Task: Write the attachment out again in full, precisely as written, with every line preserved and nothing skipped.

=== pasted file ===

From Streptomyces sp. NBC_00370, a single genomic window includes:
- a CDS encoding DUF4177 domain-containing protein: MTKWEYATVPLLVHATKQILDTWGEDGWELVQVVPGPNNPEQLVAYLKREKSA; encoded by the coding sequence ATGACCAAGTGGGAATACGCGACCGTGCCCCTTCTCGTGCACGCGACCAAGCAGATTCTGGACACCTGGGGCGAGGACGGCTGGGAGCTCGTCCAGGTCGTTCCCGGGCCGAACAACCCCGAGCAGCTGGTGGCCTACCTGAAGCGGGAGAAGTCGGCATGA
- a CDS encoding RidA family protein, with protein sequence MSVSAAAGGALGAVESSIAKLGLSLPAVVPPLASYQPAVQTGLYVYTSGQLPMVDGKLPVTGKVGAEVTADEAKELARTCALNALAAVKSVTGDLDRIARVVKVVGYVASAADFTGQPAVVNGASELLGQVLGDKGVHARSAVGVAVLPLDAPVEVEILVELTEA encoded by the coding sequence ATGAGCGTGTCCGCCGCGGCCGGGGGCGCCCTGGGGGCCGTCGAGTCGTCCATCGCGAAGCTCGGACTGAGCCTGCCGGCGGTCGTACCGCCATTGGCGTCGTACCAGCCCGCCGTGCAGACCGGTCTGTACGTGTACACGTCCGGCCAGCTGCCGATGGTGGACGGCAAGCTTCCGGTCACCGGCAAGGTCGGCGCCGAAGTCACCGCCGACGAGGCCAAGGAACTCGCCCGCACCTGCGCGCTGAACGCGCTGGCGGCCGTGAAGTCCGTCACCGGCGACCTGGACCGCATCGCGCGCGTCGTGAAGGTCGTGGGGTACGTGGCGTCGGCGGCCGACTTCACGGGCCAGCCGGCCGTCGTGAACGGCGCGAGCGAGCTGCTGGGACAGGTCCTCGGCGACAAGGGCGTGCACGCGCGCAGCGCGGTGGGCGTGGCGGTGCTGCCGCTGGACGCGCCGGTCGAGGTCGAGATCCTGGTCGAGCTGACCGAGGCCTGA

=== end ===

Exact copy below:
From Streptomyces sp. NBC_00370, a single genomic window includes:
- a CDS encoding DUF4177 domain-containing protein: MTKWEYATVPLLVHATKQILDTWGEDGWELVQVVPGPNNPEQLVAYLKREKSA; encoded by the coding sequence ATGACCAAGTGGGAATACGCGACCGTGCCCCTTCTCGTGCACGCGACCAAGCAGATTCTGGACACCTGGGGCGAGGACGGCTGGGAGCTCGTCCAGGTCGTTCCCGGGCCGAACAACCCCGAGCAGCTGGTGGCCTACCTGAAGCGGGAGAAGTCGGCATGA
- a CDS encoding RidA family protein, with protein sequence MSVSAAAGGALGAVESSIAKLGLSLPAVVPPLASYQPAVQTGLYVYTSGQLPMVDGKLPVTGKVGAEVTADEAKELARTCALNALAAVKSVTGDLDRIARVVKVVGYVASAADFTGQPAVVNGASELLGQVLGDKGVHARSAVGVAVLPLDAPVEVEILVELTEA encoded by the coding sequence ATGAGCGTGTCCGCCGCGGCCGGGGGCGCCCTGGGGGCCGTCGAGTCGTCCATCGCGAAGCTCGGACTGAGCCTGCCGGCGGTCGTACCGCCATTGGCGTCGTACCAGCCCGCCGTGCAGACCGGTCTGTACGTGTACACGTCCGGCCAGCTGCCGATGGTGGACGGCAAGCTTCCGGTCACCGGCAAGGTCGGCGCCGAAGTCACCGCCGACGAGGCCAAGGAACTCGCCCGCACCTGCGCGCTGAACGCGCTGGCGGCCGTGAAGTCCGTCACCGGCGACCTGGACCGCATCGCGCGCGTCGTGAAGGTCGTGGGGTACGTGGCGTCGGCGGCCGACTTCACGGGCCAGCCGGCCGTCGTGAACGGCGCGAGCGAGCTGCTGGGACAGGTCCTCGGCGACAAGGGCGTGCACGCGCGCAGCGCGGTGGGCGTGGCGGTGCTGCCGCTGGACGCGCCGGTCGAGGTCGAGATCCTGGTCGAGCTGACCGAGGCCTGA